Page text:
by Lynn on August 9, 2023

in The Passionate Playgoer

Live and in person at The Blyth Festival, Blyth, Ont. Plays until Sept. 3, 2023.

Adapted and directed by Gil Garratt

From the plays by James Reaney

Set and lighting by Beth Kates

Costumes by Jennifer Triemstra-Johnston

Sound by Lyon Smith

Cast: Geoffrey Armour

Masae Day

Paul Dunn

Randy Hughson

Rachel Jones

Cameron Laurie

Steven McCarthy

Hallie Seline

James Dallas Smith

Mark Uhre

NOTE: Adventures in Weather Part III

I was going to the Blyth Festival this time to see the third and final part of The Donnelly Trilogy. I didn’t check the weather. I wanted to be surprised. It was a beautiful drive out there. I followed the driving instructions on WAZE to the letter. I missed traffic jams, accidents, reported on whether or not there was a car still on the side (as requested by WAZE), and smiled when the voice announced, “road-kill ahead.” Clouds rolled in as I got closer to Blyth and away from the Stratford area. The rain was gentle, not fierce. When I rolled into Blyth about 6 pm, it was still raining. I drove to the local Tim Hortons for my traditional supper of their world-famous chili. I then checked my e-mails. The Blyth Festival wrote that they had to move the performance from the outdoor Harvest Stage to the indoor Memorial Hall because of the rain. I drove the short distance to the Hall, rolled down the windows a bit and ate the chili in calm peace. The performance was at 8:00 pm. I toyed with the idea of having a double-scooped cone of ice-cream but the chili was filling. There was no angst on this trip. No cramping happened in my hands because I didn’t need to grip the steering wheel. No clothing or car seat were soiled because of frightening driving conditions. It was a perfect way to be prepared for the horror that would befall the Donnelly family.

The hard ache of the end of the Donnelly trilogy. Wonderfully done. Uncooperative weather has wreaked havoc with the playing schedule of the outdoor Harvest Stage and in true trouper style, the cast and creatives shifted and accommodated the change from outdoors to indoors without a hitch.

The Story and production. James Dallas Smith came out with his guitar and got to the point. He sang a song about how the Donnellys were going to die. He was almost impish about it.  The previous two parts: Sticks and Stones and The St. Nicholas Hotel kept building the animosity the townspeople had for the whole Donnelly family, the violence towards them, and the retaliation they took was relentless so we knew that the end was not going to be pleasant. Handciffs is Part III of the trilogy, when everything comes to a violent end.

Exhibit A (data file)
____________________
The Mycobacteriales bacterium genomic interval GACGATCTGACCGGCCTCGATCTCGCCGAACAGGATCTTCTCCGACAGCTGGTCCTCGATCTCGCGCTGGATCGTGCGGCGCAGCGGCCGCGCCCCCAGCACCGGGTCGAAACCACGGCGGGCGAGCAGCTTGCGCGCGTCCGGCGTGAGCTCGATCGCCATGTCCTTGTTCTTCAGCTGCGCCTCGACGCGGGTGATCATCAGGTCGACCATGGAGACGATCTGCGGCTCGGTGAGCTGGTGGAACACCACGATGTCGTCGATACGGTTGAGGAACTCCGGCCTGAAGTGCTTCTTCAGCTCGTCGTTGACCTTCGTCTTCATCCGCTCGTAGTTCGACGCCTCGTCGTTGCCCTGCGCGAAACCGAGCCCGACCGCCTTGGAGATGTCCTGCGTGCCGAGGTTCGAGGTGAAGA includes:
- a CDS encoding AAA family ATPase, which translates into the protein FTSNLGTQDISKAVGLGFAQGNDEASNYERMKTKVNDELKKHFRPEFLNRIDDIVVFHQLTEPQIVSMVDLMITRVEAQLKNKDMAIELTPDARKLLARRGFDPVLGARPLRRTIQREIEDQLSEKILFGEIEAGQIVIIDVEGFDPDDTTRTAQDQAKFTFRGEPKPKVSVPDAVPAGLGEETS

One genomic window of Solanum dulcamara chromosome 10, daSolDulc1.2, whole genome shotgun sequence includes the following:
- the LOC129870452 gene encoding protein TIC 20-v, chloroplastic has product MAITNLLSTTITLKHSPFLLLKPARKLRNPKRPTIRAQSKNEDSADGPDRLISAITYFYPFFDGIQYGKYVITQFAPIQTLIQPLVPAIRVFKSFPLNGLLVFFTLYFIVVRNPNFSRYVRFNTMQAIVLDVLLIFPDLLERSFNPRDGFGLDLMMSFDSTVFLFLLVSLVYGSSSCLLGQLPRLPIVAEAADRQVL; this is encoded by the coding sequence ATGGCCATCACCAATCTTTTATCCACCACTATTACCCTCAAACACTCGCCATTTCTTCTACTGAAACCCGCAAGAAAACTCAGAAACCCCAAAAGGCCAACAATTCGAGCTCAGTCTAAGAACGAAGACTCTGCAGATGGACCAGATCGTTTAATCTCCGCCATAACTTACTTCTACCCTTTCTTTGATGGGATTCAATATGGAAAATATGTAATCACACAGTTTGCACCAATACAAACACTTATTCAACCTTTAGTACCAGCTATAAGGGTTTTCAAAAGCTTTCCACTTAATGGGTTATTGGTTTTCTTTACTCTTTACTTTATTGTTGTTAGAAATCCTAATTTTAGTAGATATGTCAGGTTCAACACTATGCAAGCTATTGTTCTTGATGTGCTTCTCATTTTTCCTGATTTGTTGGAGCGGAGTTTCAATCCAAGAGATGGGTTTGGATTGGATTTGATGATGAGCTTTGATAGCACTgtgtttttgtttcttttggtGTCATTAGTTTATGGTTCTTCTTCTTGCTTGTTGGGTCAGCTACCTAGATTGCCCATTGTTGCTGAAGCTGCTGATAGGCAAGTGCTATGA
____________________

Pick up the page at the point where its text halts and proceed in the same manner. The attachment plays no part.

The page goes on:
Church and state were not separate here. One priest was removed from the area because he was too fair-minded and actually defended the Donnellys. He was replaced by Father Connolly (Paul Dunn) a self-righteous man, smug, arrogant and not above telling people how to vote. The Donnellys refused to vote for a Conservative candidate. They insisted on voting for whomever they wanted. That went against them.

 More than once James Donnelly (Randy Hughson) and his wife Johanna Donnelly (Rachel Jones) were challenged and threatened by neighbours who came to their door. Mr. and Mrs. Donnelly rebutted every challenge. As James Donnelly, Randy Hughson spoke with controlled emotions but one knew he was suppressing rage. Randy Hughson gives James Donnelly such stature, grace and humanness. He is a decent man who was treated abysmally by his thug, narrow-minded neighbours. As Mrs. Donnelly, Rachel Jones did not hide her fury. She showed her contempt and disgust to anyone who showed disrespect to her family. Mark Uhre has played Michael Donnelly in a previous part as well as villains in Handcuffs. I particularly like him as a so-called-religious Conservative candidate who crossed himself whenever he exited a scene. Masae Day plays a demur, quiet Bridget Donnelly, the Donnellys’ niece who has come from Ireland to stay with them. Cameron Laurie plays among others, Pat Farrell a 10-year-old boy who is witness to the murder of the Donnellys. As that young boy, Cameron Laurie brings out all the truth and conviction of the character.

Again, director Gil Garratt beautifully uses the space—be it the Harvest Stage or the Memorial Hall stage—to show the sweep and breadth of the story. He has a lovely sense of what makes a vivid image on stage. And he knows instinctively how to make the audience “imagine” what is happening when it’s only suggested. A man holds a shovel as he approaches a fearful Bridget Donnelly and then we are told what happens as the man whacks the shovel on the ground. Of course we imagine that it’s not the ground he’s hitting. Suggestions of stage business like that make the whole scene gripping. Beth Kates’ stunning lighting design of a fire that consumes the Donnelly home is harrowing and gut twisting.

As Will Donnelly, Steven McCarthy brings all his courtliness to the character and quietly tells the audience of the two years of trials, appeals and the final disgraceful acquittal of all accused—it’s not a spoiler, it’s history and our rage should not be in the telling of what happened but that the murderers were acquitted in yet another miscarriage of justice towards this family.  

Comment. The Donnelly Trilogy is a stunning accomplishment of theatre. Please see them. So worth your time.

The Blyth Festival presents:

Runs until September 3, 2023.

Running time: 2 hours (1 intermission)

Leave a Comment

{ 2 comments… read them below or add one }

1 Kelly Monaghan August 13, 2023 at 12:52 pm

A return visit on a clear night will prove worth the drive. The immolation of the family is absolutely stunning.


2 Lynn August 13, 2023 at 8:30 pm

Hi Kelly,
It was stunning, and heart-stopping in the theatre too. Those folks know how to make a jaw drop. Good people.